“Tyler what do you want to eat for breakfast?”
I expected to hear a response along the lines of pancakes, or eggs, or cereal. Instead, I was corrected as to whom I was speaking with.
“Actually, I’m a frog right now.”
“Ok, what does a frog want to eat for breakfast?”
“Umm frog food.”
Were you aware of this? Frogs eat frog food?! Next you’re going to tell me that dogs eat dog food, and lions eat lion food, and people eat people food.
“Well, tell me what foods you want to eat, mister frog.”
“Umm… Flies, and bugs, and penguins, and snowmens.”
So, for breakfast, we had fly and bug eggs, penguin sausages, and snowmen orange slices.
This evening, Tyler and I hung out at home while Sarah did some Christmas shopping… alone. I played with a toy airplane and Tyler played with a toy car. We drove all around (because my airplane wasn’t allowed to fly… his rules, not mine) the living room. We visited a restaurant and ordered take-out, took it back to our cave and ate it. Afterward, the car and the airplane farted. After a few trips to the restaurant, and a few trips back to the cave for farting, I suggested that maybe we should visit a pet store on our next trip out of the cave. Tyler thought this was a splendid idea. While at the pretend pet store, we looked at lizards, giant spiders, dinosaurs, and snakes.
“Tyler, do you remember touching a snake when we went camping with Grandma and Grandpa?”
This led to us watching the snake video… which led to us watching a few videos of Tyler when he was a baby.
Take this video, for example. It’s only 57 seconds long, so be sure to click play:
Not playing? click here
As he cried in the video, I asked him about it.
“Tyler, do you know why you’re crying here?”
“Yeah. I cryin’ uhcause I have no teeth.”
Remember this? Did you even read it a year ago?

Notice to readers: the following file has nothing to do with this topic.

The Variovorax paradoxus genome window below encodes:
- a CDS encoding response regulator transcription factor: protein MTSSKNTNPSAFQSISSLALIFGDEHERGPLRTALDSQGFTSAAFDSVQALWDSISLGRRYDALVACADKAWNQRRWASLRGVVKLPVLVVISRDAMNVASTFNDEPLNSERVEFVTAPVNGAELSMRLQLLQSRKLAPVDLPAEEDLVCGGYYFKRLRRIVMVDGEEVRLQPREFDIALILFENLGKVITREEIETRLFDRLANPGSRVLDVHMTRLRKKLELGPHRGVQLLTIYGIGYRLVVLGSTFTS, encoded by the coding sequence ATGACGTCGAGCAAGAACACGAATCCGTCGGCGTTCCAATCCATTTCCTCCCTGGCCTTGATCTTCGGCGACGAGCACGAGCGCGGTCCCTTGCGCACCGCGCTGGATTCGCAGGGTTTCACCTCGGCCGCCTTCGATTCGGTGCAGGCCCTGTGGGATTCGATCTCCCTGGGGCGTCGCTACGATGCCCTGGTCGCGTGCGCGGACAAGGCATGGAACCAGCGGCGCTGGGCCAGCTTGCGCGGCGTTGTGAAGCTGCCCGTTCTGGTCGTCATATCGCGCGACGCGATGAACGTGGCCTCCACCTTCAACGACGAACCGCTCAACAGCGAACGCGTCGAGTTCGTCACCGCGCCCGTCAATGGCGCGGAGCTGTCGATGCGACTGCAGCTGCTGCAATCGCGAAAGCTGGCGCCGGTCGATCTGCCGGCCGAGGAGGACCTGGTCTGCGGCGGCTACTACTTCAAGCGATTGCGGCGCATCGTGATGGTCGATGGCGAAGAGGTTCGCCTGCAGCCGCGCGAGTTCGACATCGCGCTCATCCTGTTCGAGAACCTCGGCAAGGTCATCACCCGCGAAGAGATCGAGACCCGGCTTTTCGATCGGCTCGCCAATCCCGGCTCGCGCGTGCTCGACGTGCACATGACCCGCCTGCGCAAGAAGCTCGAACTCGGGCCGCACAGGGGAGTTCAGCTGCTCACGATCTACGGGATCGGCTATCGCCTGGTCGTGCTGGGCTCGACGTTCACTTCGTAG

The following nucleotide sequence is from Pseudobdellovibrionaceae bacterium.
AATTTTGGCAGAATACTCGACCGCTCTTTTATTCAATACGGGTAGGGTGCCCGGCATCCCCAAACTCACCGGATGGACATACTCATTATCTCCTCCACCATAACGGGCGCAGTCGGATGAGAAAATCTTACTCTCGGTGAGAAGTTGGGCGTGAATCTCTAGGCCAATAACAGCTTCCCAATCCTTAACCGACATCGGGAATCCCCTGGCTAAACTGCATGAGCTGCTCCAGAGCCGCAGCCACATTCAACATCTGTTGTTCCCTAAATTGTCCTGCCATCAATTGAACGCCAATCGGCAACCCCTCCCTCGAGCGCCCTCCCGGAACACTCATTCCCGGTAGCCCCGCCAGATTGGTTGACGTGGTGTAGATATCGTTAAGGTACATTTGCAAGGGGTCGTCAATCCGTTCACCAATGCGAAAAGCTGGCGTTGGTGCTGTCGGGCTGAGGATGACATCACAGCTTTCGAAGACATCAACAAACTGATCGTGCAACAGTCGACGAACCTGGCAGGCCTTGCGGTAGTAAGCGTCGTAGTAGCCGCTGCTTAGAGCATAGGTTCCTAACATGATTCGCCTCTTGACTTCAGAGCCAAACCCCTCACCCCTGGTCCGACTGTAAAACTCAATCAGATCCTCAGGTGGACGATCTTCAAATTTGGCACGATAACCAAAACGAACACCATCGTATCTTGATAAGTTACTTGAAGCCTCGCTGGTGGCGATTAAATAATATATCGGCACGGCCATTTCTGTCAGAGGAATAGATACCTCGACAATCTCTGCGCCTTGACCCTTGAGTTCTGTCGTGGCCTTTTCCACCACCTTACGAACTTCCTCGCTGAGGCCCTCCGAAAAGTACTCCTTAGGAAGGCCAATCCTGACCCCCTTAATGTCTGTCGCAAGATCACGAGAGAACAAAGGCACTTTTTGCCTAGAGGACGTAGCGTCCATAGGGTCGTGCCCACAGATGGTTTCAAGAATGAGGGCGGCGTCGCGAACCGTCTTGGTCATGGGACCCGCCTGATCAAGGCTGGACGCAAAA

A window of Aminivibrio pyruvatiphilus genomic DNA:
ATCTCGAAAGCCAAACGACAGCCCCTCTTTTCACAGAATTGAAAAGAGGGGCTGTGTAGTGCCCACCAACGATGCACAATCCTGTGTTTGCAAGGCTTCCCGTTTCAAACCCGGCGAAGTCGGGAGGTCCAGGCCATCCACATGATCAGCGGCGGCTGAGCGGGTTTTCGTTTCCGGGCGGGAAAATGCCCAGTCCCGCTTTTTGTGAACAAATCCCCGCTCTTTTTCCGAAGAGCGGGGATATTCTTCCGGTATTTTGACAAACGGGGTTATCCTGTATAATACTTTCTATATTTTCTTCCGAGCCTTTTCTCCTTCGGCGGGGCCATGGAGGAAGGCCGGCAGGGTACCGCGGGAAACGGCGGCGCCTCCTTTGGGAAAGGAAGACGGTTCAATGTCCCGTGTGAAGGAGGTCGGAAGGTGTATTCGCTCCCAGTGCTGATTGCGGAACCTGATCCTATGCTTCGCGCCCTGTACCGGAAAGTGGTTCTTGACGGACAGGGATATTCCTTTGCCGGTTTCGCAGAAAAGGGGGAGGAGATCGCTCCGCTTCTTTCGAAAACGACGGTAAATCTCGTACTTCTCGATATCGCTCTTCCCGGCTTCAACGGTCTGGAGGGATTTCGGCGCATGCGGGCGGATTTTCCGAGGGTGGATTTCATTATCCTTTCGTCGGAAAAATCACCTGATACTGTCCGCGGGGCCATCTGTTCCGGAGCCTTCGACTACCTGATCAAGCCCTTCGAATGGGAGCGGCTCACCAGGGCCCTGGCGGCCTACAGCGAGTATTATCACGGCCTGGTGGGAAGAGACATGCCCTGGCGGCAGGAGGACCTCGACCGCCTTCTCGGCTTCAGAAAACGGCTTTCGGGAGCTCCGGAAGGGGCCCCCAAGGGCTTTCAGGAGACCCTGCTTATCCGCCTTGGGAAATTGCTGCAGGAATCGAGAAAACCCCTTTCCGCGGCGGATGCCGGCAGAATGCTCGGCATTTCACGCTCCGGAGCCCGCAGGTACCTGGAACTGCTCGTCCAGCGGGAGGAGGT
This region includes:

Here’s a snippet from the end of that post:
The opportunity to move back has been offered a few times. More than a few, to be perfectly honest. Deep down, I wanted to move back – WE wanted to move back – yet I turned them all down. We made excuses to keep everything the same. Moving down here was easy, because it was just Sarah and I; two able-bodied adults that can care for themselves and be accountable for their actions. The baggage we will be bringing back has a heartbeat and is one hundred percent dependent on us to do the right thing.
I took the first of many huge steps yesterday. I told my boss that I was ready and that I would like to talk about my options. I just hope this decision isn’t one opportunity too late.
So, now, one very small gear in a very large clock has begun to turn, and quite frankly, I’m scared.
Eleven months ago, I told my manager that, while I love my job and all the freedoms it affords me, a move was in order. Since then, him and I have had many conversations about time-frames and opportunities. Soon, I would be hand-picked to assist with a project in New York. Soon, my brain would be rattled from all the information flowing into it. Soon, I would be working long hours, and long weeks, and be away from home for days at a time.
Soon, I would have five interviews for a yet to be created position back home. Soon, I would be offered the job.
Two weeks ago, I officially accepted.
I don’t know how to characterize what I’m feeling, mostly because it’s an emotional Smörgåsbord. Fear, anxiety, glee, worry. I know that I’m doing the right thing, both personally and professionally, but all those emotions are still there. I suppose that I should be more concerned if I didn’t feel those varying emotions.
So, Sarah and I spent many hours – and days – cleaning the house, painting, performing minor repairs, and trying to *keep* the house clean while a two year old monster terrorized the place. It’s now “on the market,” and our fingers are crossed that it sells before my March 1st start date. If not, I’ll have to commute to work, which may mean that I’ll only be home on weekends for a while. Oh, and have I mentioned that Baby Squiggles (the nickname we’ve chosen for the baby – of unknown gender – in Sarah’s 29 weeks pregnant belly) will be born on February 8th? Crazy times. If you know anyone that is looking for a very lovely home in a small town in Indiana, I’ve got exactly what you need.
But… this is all for the greater good. We remind ourselves of that fact every time we think about the worst-case scenario of Sarah being stuck at home with a 2 year old and a newly born infant for a few days at a time. I fear that it’ll be too much for her. I fear that Tyler won’t adjust well to the new baby and to my absence. I fear that Squiggles won’t know or grow attached to his very loving and dedicated daddy. But it’s all for the greater good…